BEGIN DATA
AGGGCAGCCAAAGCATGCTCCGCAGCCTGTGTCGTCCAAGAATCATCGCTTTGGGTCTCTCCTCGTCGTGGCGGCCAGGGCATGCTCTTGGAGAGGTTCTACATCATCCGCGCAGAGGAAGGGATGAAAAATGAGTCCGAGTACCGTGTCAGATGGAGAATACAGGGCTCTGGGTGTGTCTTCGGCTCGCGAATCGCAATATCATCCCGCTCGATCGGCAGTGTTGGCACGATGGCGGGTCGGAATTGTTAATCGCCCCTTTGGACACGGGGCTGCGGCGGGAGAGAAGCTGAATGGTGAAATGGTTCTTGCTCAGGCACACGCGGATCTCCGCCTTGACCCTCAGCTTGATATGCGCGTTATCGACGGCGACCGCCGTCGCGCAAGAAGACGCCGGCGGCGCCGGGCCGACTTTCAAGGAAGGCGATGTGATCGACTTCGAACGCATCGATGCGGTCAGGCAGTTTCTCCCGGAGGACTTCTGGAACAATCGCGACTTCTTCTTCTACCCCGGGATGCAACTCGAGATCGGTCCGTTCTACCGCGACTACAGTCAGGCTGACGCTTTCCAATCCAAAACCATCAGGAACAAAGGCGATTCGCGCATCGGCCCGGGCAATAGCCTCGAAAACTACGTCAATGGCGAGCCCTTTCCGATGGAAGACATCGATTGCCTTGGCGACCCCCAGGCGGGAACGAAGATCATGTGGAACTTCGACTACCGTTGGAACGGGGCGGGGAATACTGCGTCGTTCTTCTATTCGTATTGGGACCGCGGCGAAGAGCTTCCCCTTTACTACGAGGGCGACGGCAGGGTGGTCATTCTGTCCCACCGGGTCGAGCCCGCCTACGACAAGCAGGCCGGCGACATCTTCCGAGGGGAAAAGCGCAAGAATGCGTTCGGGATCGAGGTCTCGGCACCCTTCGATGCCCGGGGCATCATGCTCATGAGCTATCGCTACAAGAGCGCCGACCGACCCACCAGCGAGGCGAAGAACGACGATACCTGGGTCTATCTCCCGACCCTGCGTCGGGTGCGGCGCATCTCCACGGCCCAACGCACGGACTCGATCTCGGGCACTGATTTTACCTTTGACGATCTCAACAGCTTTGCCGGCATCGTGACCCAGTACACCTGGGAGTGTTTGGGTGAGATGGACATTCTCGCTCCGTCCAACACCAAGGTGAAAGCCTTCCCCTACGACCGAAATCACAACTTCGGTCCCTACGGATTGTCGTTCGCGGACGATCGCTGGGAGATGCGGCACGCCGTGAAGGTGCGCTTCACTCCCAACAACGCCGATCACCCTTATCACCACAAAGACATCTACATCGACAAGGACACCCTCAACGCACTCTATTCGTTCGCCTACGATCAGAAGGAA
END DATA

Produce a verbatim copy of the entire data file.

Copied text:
AGGGCAGCCAAAGCATGCTCCGCAGCCTGTGTCGTCCAAGAATCATCGCTTTGGGTCTCTCCTCGTCGTGGCGGCCAGGGCATGCTCTTGGAGAGGTTCTACATCATCCGCGCAGAGGAAGGGATGAAAAATGAGTCCGAGTACCGTGTCAGATGGAGAATACAGGGCTCTGGGTGTGTCTTCGGCTCGCGAATCGCAATATCATCCCGCTCGATCGGCAGTGTTGGCACGATGGCGGGTCGGAATTGTTAATCGCCCCTTTGGACACGGGGCTGCGGCGGGAGAGAAGCTGAATGGTGAAATGGTTCTTGCTCAGGCACACGCGGATCTCCGCCTTGACCCTCAGCTTGATATGCGCGTTATCGACGGCGACCGCCGTCGCGCAAGAAGACGCCGGCGGCGCCGGGCCGACTTTCAAGGAAGGCGATGTGATCGACTTCGAACGCATCGATGCGGTCAGGCAGTTTCTCCCGGAGGACTTCTGGAACAATCGCGACTTCTTCTTCTACCCCGGGATGCAACTCGAGATCGGTCCGTTCTACCGCGACTACAGTCAGGCTGACGCTTTCCAATCCAAAACCATCAGGAACAAAGGCGATTCGCGCATCGGCCCGGGCAATAGCCTCGAAAACTACGTCAATGGCGAGCCCTTTCCGATGGAAGACATCGATTGCCTTGGCGACCCCCAGGCGGGAACGAAGATCATGTGGAACTTCGACTACCGTTGGAACGGGGCGGGGAATACTGCGTCGTTCTTCTATTCGTATTGGGACCGCGGCGAAGAGCTTCCCCTTTACTACGAGGGCGACGGCAGGGTGGTCATTCTGTCCCACCGGGTCGAGCCCGCCTACGACAAGCAGGCCGGCGACATCTTCCGAGGGGAAAAGCGCAAGAATGCGTTCGGGATCGAGGTCTCGGCACCCTTCGATGCCCGGGGCATCATGCTCATGAGCTATCGCTACAAGAGCGCCGACCGACCCACCAGCGAGGCGAAGAACGACGATACCTGGGTCTATCTCCCGACCCTGCGTCGGGTGCGGCGCATCTCCACGGCCCAACGCACGGACTCGATCTCGGGCACTGATTTTACCTTTGACGATCTCAACAGCTTTGCCGGCATCGTGACCCAGTACACCTGGGAGTGTTTGGGTGAGATGGACATTCTCGCTCCGTCCAACACCAAGGTGAAAGCCTTCCCCTACGACCGAAATCACAACTTCGGTCCCTACGGATTGTCGTTCGCGGACGATCGCTGGGAGATGCGGCACGCCGTGAAGGTGCGCTTCACTCCCAACAACGCCGATCACCCTTATCACCACAAAGACATCTACATCGACAAGGACACCCTCAACGCACTCTATTCGTTCGCCTACGATCAGAAGGAA